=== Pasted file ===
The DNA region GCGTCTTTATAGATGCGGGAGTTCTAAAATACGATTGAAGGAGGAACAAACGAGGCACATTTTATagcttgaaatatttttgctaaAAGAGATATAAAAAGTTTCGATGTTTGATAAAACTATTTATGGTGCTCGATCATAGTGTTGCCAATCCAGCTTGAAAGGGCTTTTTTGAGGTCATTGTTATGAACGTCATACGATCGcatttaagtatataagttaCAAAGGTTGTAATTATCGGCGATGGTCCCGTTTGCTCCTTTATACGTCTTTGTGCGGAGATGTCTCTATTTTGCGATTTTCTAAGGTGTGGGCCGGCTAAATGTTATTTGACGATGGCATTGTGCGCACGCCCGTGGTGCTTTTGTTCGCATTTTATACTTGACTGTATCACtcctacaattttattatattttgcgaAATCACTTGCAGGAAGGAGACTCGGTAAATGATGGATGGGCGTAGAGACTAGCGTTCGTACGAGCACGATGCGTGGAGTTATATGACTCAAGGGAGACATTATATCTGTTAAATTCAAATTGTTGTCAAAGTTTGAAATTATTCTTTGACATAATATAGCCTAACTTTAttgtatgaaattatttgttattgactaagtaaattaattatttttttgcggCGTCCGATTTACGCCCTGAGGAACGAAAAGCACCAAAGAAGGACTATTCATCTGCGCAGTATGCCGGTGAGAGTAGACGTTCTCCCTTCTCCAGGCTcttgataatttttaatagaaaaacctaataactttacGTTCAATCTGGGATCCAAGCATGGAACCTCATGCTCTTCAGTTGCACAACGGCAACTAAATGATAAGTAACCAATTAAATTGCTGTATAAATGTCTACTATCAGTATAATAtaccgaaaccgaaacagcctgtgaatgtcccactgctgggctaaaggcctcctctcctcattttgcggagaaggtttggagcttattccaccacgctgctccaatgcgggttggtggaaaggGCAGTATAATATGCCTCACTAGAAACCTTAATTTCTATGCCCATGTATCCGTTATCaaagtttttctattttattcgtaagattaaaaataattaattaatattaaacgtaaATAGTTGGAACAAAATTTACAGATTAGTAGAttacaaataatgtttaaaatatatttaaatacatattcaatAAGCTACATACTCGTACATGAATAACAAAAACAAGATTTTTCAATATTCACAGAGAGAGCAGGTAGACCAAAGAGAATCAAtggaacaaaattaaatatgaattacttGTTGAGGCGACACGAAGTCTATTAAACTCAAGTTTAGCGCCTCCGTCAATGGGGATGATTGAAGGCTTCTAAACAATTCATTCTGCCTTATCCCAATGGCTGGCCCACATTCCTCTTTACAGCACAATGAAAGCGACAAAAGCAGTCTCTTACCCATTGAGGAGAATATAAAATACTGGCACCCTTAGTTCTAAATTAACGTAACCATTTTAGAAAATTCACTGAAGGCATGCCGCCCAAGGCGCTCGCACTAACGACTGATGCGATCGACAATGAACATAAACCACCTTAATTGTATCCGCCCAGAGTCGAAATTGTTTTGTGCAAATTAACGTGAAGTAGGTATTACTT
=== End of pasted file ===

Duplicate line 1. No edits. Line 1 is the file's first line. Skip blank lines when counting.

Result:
The DNA region GCGTCTTTATAGATGCGGGAGTTCTAAAATACGATTGAAGGAGGAACAAACGAGGCACATTTTATagcttgaaatatttttgctaaAAGAGATATAAAAAGTTTCGATGTTTGATAAAACTATTTATGGTGCTCGATCATAGTGTTGCCAATCCAGCTTGAAAGGGCTTTTTTGAGGTCATTGTTATGAACGTCATACGATCGcatttaagtatataagttaCAAAGGTTGTAATTATCGGCGATGGTCCCGTTTGCTCCTTTATACGTCTTTGTGCGGAGATGTCTCTATTTTGCGATTTTCTAAGGTGTGGGCCGGCTAAATGTTATTTGACGATGGCATTGTGCGCACGCCCGTGGTGCTTTTGTTCGCATTTTATACTTGACTGTATCACtcctacaattttattatattttgcgaAATCACTTGCAGGAAGGAGACTCGGTAAATGATGGATGGGCGTAGAGACTAGCGTTCGTACGAGCACGATGCGTGGAGTTATATGACTCAAGGGAGACATTATATCTGTTAAATTCAAATTGTTGTCAAAGTTTGAAATTATTCTTTGACATAATATAGCCTAACTTTAttgtatgaaattatttgttattgactaagtaaattaattatttttttgcggCGTCCGATTTACGCCCTGAGGAACGAAAAGCACCAAAGAAGGACTATTCATCTGCGCAGTATGCCGGTGAGAGTAGACGTTCTCCCTTCTCCAGGCTcttgataatttttaatagaaaaacctaataactttacGTTCAATCTGGGATCCAAGCATGGAACCTCATGCTCTTCAGTTGCACAACGGCAACTAAATGATAAGTAACCAATTAAATTGCTGTATAAATGTCTACTATCAGTATAATAtaccgaaaccgaaacagcctgtgaatgtcccactgctgggctaaaggcctcctctcctcattttgcggagaaggtttggagcttattccaccacgctgctccaatgcgggttggtggaaaggGCAGTATAATATGCCTCACTAGAAACCTTAATTTCTATGCCCATGTATCCGTTATCaaagtttttctattttattcgtaagattaaaaataattaattaatattaaacgtaaATAGTTGGAACAAAATTTACAGATTAGTAGAttacaaataatgtttaaaatatatttaaatacatattcaatAAGCTACATACTCGTACATGAATAACAAAAACAAGATTTTTCAATATTCACAGAGAGAGCAGGTAGACCAAAGAGAATCAAtggaacaaaattaaatatgaattacttGTTGAGGCGACACGAAGTCTATTAAACTCAAGTTTAGCGCCTCCGTCAATGGGGATGATTGAAGGCTTCTAAACAATTCATTCTGCCTTATCCCAATGGCTGGCCCACATTCCTCTTTACAGCACAATGAAAGCGACAAAAGCAGTCTCTTACCCATTGAGGAGAATATAAAATACTGGCACCCTTAGTTCTAAATTAACGTAACCATTTTAGAAAATTCACTGAAGGCATGCCGCCCAAGGCGCTCGCACTAACGACTGATGCGATCGACAATGAACATAAACCACCTTAATTGTATCCGCCCAGAGTCGAAATTGTTTTGTGCAAATTAACGTGAAGTAGGTATTACTT